uOttawa researchers play the materials “mating game” to cut greenhouse gas emissions, Darwin-style

Posted on Wednesday, November 23, 2016

Smoke stacks / Cheminées industrielles

Climate change is arguably the greatest challenge of our generation. Governments and businesses worldwide are looking at new and innovative ways to cut greenhouse gas emissions. One key strategy to reduce them is carbon capture and storage, which involves scrubbing CO2 from the combustion flue gas of fossil fuel-burning power plants and permanently storing it underground.

With coal-burning power plants accounting for 40% of greenhouse gas emissions worldwide, carbon capture and storage has the potential to be a game-changer in efforts to limit climate change. The problem? With existing technologies, it is too energy intensive, and therefore too expensive, for most companies to implement. It ends up costing far more than the typical carbon tax, so companies often prefer to pay the tax rather than capture the CO2.

A team of researchers led by Tom Woo, professor at the University of Ottawa’s Department of Chemistry and Biomolecular Sciences, has turned to computer simulations — and Darwinism — to find better materials to capture CO2 in order to lower the cost of carbon capture.

“To optimize materials, we have used a novel method that is based on Darwin’s survival of the fittest.  We generate a population of materials, before ‘mating’ them to produce a new generation. Only the ‘strongest’ survive to mate and go to the next generation.  After many generations, an optimal material is found,” explains Woo.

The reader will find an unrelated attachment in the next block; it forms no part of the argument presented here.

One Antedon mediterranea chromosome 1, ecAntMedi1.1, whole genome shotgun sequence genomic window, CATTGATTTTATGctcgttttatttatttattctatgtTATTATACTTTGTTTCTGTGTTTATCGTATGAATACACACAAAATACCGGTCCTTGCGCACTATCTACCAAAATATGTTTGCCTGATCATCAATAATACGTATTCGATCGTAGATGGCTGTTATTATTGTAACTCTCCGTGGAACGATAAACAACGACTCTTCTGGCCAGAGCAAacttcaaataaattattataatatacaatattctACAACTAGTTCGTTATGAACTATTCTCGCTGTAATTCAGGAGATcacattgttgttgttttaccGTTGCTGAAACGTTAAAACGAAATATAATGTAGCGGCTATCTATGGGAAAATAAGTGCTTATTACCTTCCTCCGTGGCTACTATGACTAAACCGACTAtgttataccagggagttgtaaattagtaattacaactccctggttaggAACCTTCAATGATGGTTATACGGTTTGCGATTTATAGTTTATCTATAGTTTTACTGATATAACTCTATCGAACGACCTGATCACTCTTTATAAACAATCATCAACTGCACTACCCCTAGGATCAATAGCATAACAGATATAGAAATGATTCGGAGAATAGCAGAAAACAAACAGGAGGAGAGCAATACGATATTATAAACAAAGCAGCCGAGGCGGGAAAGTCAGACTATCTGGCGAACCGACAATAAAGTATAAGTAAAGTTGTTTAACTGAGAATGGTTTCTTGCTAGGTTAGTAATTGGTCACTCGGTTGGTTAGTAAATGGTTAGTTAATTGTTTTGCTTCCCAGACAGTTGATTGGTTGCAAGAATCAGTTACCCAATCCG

This method is called a genetic algorithm, a means by which researchers can optimize materials by mimicking the natural selection process. Woo and his team have proven the new method’s efficiency by reducing the energy requirements of carbon capture.

For Sean Collins, a PhD candidate in the Woo lab and first author of the researchers’ paper, “The materials mating algorithm can be used to find optimal materials not only for carbon capture but for other applications such as chemical and petroleum refining, sensors and even drug delivery.”

Woo says his team’s computer simulations show there are real opportunities to develop high performing materials that could be commercialized for large-scale CO2 capture. His team has already been studying the potential of existing materials to remove methane from landfill gases for a company. Woo is now looking to develop materials that would make oil production, particularly from Alberta’s oil sands, more greenhouse gas friendly.

Read the full report in Sciences Advances

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